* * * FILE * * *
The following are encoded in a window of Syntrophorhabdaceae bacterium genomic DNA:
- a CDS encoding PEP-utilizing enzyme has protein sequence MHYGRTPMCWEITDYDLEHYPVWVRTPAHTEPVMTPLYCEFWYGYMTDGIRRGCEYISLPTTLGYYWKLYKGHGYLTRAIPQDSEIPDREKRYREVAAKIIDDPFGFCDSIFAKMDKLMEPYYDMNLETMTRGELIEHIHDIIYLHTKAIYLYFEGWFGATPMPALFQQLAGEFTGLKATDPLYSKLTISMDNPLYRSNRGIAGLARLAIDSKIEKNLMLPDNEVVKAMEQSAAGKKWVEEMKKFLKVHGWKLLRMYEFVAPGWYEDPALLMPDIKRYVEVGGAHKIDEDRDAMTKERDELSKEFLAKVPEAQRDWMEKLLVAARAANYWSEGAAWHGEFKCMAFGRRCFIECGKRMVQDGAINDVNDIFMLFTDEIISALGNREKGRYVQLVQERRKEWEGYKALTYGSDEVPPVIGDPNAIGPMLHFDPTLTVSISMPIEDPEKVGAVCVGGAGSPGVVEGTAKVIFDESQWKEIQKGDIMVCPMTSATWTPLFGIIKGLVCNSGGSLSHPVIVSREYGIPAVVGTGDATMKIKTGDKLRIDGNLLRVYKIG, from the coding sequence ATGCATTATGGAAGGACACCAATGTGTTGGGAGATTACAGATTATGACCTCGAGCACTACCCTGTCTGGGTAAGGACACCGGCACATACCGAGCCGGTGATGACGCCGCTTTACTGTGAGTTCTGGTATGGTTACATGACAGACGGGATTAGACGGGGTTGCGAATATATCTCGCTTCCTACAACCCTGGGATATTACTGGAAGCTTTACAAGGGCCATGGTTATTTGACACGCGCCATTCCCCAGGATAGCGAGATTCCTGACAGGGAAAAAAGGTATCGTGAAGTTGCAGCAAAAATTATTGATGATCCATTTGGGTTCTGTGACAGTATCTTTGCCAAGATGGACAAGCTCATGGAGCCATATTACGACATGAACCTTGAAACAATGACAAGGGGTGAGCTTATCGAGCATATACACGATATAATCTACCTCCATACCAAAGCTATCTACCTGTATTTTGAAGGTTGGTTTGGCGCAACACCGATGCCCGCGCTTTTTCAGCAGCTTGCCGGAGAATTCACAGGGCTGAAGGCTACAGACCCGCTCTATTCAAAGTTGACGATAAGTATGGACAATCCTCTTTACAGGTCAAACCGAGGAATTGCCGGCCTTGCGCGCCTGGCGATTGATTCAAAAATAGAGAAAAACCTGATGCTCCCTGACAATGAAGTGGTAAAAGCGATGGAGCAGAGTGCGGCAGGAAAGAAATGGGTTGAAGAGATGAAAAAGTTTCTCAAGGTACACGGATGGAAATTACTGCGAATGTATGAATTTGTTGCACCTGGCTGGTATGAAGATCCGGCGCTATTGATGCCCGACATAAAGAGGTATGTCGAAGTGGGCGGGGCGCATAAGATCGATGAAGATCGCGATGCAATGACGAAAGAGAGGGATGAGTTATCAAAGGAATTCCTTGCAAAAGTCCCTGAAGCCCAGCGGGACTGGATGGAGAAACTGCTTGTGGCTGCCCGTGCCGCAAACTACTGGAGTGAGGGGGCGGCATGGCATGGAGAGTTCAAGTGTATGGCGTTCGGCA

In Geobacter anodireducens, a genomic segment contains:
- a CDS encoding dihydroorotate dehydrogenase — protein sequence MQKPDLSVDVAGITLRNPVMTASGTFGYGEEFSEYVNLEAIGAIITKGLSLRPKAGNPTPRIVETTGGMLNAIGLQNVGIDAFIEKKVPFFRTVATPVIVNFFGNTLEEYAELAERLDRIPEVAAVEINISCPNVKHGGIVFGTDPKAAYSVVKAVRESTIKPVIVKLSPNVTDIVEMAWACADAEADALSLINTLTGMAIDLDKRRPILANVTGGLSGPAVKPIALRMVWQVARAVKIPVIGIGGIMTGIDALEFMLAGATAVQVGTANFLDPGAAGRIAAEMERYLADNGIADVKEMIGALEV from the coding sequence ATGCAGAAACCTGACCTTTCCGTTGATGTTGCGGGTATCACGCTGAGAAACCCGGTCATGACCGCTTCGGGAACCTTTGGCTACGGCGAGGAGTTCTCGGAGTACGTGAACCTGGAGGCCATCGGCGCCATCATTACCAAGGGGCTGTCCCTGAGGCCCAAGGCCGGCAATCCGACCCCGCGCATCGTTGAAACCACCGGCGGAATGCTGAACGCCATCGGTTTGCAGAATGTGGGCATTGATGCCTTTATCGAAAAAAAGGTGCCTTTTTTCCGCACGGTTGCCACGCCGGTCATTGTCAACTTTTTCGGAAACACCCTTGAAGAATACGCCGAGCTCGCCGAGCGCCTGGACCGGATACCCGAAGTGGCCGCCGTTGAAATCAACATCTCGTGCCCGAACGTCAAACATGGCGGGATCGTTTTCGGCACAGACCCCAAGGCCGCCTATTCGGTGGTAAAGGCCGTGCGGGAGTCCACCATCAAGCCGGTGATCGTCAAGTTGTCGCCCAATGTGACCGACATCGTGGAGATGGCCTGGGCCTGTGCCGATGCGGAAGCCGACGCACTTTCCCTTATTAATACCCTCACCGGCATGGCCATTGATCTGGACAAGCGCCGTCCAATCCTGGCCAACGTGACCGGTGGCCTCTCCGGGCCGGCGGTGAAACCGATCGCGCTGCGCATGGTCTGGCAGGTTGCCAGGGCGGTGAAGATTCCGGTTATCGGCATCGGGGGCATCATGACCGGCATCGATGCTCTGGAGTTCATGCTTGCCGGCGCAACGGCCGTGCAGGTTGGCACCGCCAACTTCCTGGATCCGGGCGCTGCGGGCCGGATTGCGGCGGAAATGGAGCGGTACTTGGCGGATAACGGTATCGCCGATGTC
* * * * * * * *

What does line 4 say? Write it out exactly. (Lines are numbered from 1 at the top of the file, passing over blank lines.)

- a CDS encoding dihydroorotate dehydrogenase — protein sequence MQKPDLSVDVAGITLRNPVMTASGTFGYGEEFSEYVNLEAIGAIITKGLSLRPKAGNPTPRIVETTGGMLNAIGLQNVGIDAFIEKKVPFFRTVATPVIVNFFGNTLEEYAELAERLDRIPEVAAVEINISCPNVKHGGIVFGTDPKAAYSVVKAVRESTIKPVIVKLSPNVTDIVEMAWACADAEADALSLINTLTGMAIDLDKRRPILANVTGGLSGPAVKPIALRMVWQVARAVKIPVIGIGGIMTGIDALEFMLAGATAVQVGTANFLDPGAAGRIAAEMERYLADNGIADVKEMIGALEV from the coding sequence ATGCAGAAACCTGACCTTTCCGTTGATGTTGCGGGTATCACGCTGAGAAACCCGGTCATGACCGCTTCGGGAACCTTTGGCTACGGCGAGGAGTTCTCGGAGTACGTGAACCTGGAGGCCATCGGCGCCATCATTACCAAGGGGCTGTCCCTGAGGCCCAAGGCCGGCAATCCGACCCCGCGCATCGTTGAAACCACCGGCGGAATGCTGAACGCCATCGGTTTGCAGAATGTGGGCATTGATGCCTTTATCGAAAAAAAGGTGCCTTTTTTCCGCACGGTTGCCACGCCGGTCATTGTCAACTTTTTCGGAAACACCCTTGAAGAATACGCCGAGCTCGCCGAGCGCCTGGACCGGATACCCGAAGTGGCCGCCGTTGAAATCAACATCTCGTGCCCGAACGTCAAACATGGCGGGATCGTTTTCGGCACAGACCCCAAGGCCGCCTATTCGGTGGTAAAGGCCGTGCGGGAGTCCACCATCAAGCCGGTGATCGTCAAGTTGTCGCCCAATGTGACCGACATCGTGGAGATGGCCTGGGCCTGTGCCGATGCGGAAGCCGACGCACTTTCCCTTATTAATACCCTCACCGGCATGGCCATTGATCTGGACAAGCGCCGTCCAATCCTGGCCAACGTGACCGGTGGCCTCTCCGGGCCGGCGGTGAAACCGATCGCGCTGCGCATGGTCTGGCAGGTTGCCAGGGCGGTGAAGATTCCGGTTATCGGCATCGGGGGCATCATGACCGGCATCGATGCTCTGGAGTTCATGCTTGCCGGCGCAACGGCCGTGCAGGTTGGCACCGCCAACTTCCTGGATCCGGGCGCTGCGGGCCGGATTGCGGCGGAAATGGAGCGGTACTTGGCGGATAACGGTATCGCCGATGTC